A large timber and corrugated iron shed in Rāhui Road near the race course, burnt down on November 4, was a link to the days when market gardens proliferated in Ōtaki.
Its demise stirred memories among locals who knew the Eales family that had gardens on the land around the shed.
Frank and Jean Eales were well known in Ōtaki market gardening circles. They grew a variety of fruit and vegetables at Rāhui Road, mostly the iconic Ōtaki tomatoes. The shed was used for storing equipment and as a pack-house. Frank erected the shed and lived in it for a time while he built the family’s two-storey house, which still stands on the property.
Claudine Thompson, as one of the Adams family living nearby on Rāhui Road, recalls working in the gardens – along with others such as Paula Jones and Mavis Ludlam – at weekends picking strawberries.
“We used to have smoko in the shed,” she says. “It would always be a cup of tea and wine biscuits. We would get enough to go to the pictures on Saturday afternoon, 9-pence upstairs and 6-pence downstairs.”
The Eales couple bought the land in 1942 from Irish gardener George Chittick, who lived near where Waitohu School was to be built in Te Manuao Road. He came to Ōtaki in 1923 and owned several blocks of land in the Plateau area.
Frank and Jean developed one of Ōtaki’s largest commercial garden operations. They had not only the Rāhui Road property, but also bought nearly five hectares (12 acres) of land in August 1950 for £3500 on Waerenga Road from the recently widowed Emily Buxton. Emily was the widow of New Zealand’s pre-eminent landscape gardener of the time, Alfred Buxton. Alfred and his brother-in-law, Jim Kirkwood, had operated a huge flower operation on the land, part of which became Maire Street in 1953.
In 1957, the Ealeses bought a section on the corner of the main highway and Addington Road, part of the new Addington Estate. Two years later they built Ye Olde Pumpkin as a fruit and vegetable store and dairy, which Jean ran. In more recent times, it operated as the Koru Ice ice-cream shop, which closed last year.
At the western end of Addington Road, Frank leased land from Eric Jensen on the peat soils and grew a new variety of rhubarb, which was considered superior quality and became the local gardeners’ rhubarb of choice.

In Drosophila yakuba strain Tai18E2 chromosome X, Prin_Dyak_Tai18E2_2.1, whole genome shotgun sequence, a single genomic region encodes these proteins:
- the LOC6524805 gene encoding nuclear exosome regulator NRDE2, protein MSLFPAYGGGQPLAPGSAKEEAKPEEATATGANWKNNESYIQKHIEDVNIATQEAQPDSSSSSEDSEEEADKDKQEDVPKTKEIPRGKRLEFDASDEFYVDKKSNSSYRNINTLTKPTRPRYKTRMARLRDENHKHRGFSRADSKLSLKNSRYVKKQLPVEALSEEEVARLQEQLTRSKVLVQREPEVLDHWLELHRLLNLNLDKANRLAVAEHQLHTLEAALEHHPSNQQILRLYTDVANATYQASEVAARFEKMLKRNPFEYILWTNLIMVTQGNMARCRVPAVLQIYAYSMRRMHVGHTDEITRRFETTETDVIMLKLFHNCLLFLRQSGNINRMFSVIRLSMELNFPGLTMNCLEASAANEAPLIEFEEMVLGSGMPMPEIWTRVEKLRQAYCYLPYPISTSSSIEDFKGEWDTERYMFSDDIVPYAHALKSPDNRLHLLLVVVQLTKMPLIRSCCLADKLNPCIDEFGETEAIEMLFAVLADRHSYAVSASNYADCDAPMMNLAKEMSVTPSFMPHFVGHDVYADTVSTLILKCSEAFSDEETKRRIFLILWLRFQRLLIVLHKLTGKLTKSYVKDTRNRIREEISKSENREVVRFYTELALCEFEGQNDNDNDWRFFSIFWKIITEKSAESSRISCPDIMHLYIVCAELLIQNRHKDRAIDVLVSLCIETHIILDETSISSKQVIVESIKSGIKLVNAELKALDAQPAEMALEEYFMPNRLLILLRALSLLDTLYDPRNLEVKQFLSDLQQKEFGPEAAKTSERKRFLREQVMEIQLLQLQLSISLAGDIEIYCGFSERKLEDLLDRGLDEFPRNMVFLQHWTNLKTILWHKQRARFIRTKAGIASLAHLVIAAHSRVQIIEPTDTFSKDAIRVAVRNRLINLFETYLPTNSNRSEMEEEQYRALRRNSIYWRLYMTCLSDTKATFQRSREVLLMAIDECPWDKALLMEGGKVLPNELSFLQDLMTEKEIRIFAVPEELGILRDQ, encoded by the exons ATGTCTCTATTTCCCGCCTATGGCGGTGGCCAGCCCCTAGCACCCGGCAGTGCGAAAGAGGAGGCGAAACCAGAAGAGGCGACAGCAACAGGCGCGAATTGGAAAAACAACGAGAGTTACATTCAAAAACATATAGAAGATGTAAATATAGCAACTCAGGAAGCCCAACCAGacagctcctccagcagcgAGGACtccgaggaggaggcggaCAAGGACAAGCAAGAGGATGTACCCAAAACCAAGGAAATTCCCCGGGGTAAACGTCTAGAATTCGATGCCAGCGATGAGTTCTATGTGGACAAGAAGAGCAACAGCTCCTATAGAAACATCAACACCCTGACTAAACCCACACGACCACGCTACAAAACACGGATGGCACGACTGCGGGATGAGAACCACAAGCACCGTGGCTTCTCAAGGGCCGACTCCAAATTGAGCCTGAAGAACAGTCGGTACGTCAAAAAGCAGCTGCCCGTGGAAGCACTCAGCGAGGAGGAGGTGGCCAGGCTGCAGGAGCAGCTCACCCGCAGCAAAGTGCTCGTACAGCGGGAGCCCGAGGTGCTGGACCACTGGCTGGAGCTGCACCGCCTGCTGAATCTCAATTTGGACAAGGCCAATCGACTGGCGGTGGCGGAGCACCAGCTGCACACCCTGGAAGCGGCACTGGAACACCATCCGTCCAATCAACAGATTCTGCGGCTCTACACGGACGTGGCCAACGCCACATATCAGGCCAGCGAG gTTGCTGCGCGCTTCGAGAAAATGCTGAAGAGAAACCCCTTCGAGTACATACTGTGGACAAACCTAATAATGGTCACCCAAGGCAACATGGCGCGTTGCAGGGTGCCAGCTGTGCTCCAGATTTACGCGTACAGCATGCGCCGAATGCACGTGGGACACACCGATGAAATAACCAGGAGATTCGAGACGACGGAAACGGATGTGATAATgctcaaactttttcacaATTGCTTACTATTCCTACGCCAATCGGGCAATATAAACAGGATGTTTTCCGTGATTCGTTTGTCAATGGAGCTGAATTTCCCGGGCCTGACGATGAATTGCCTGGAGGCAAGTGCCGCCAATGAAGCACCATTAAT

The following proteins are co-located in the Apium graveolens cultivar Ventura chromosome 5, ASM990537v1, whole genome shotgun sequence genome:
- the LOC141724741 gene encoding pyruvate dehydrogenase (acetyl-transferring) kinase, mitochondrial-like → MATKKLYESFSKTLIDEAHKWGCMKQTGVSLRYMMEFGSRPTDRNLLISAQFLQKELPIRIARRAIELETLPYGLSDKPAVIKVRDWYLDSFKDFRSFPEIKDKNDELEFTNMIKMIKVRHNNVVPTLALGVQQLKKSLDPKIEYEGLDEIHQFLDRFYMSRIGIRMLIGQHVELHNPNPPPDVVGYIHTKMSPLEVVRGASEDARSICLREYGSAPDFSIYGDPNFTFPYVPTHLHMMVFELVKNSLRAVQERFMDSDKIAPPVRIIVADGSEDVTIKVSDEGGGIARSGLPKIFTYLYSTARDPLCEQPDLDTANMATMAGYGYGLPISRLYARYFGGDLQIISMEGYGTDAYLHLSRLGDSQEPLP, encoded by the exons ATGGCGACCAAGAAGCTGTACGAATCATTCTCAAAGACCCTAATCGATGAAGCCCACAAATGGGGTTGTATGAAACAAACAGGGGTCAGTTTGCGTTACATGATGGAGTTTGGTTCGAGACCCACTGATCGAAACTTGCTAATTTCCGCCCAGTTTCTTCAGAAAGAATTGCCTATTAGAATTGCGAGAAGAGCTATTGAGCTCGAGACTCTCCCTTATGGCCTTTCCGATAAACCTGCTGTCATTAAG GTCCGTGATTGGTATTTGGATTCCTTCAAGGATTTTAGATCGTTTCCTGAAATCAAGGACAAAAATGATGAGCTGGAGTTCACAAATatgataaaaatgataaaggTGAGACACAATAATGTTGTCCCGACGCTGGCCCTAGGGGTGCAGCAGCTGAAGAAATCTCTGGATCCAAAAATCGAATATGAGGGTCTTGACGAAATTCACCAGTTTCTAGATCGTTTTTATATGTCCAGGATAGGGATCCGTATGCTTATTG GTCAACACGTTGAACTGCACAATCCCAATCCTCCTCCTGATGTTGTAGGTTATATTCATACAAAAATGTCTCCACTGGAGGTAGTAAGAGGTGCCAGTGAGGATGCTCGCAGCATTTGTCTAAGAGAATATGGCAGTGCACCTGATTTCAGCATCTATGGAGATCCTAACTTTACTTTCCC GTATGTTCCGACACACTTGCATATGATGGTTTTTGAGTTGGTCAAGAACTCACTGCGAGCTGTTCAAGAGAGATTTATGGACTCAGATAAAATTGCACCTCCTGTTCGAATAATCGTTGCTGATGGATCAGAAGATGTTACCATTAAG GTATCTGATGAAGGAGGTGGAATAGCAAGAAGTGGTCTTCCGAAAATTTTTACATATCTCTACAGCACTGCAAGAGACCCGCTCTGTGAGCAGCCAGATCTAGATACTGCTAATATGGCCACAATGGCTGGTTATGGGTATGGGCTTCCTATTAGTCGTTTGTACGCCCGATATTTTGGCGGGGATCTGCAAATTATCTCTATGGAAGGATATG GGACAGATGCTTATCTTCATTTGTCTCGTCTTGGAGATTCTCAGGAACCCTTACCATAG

The Eales children, Valerie and Robert, carried on the gardening and entrepreneurial tradition.
As a teenager, Valerie established one of the first roadside vegetable stalls in Ōtaki. She began by setting up a trailer south of the Ōtaki River bridge, selling produce mainly from the Eales gardens. Later she rented a small area on the highway opposite the entrance to Ōtaki Gorge Road, where she built a stall.
Fruit and vegetable stores proliferated in Ōtaki from the 1960s until the early 1990s, particularly along the highway south of the river.
Gardening began with pre-European Māori, who recognised the quality of the land, as did the Chinese gardeners who came in the early part of the 20th century.
The industry was spurred in the late 1930s by the Labour Government’s move to build new State houses that pushed commercial gardeners off land at Taita in Lower Hutt. Many Italians were among them.
After the Second World War, there was also an influx of war veterans helped onto the land with State Advances loans. Among them were a group of growers who bought land on the Addington Estate and established stalls on the “golden mile” around where the last of them survives today – Penrays.
They included not only Penny and Ray Bertelsen (hence the Penray name), but also Howie and Christina Townrow, Gordon and Rosemary Black, Alma and Bob Bartosh, and Norman and Euan Joe.
Others had small stalls with honesty boxes outside their garden gate throughout the town. My own parents had a small stall in Te Manuao Road, and built a store at the top of County Road on the highway in the 1970s that’s now the home of Coastwide Plumbing.
The Ealses were not to miss out.
Robert started a business selling from a tent in a vacant lot near the BP service station at the Railway (now the offices of First National and Web2Print). He later teamed up with brother-in-law Arthur Bills to build on the same site the Ōtaki Vegetable Market – known as the OVM – to establish a permanent store.
The shed fire in November is being investigated after arson was suspected.
* Sources: Carl Lutz, Ōtaki Historical Journal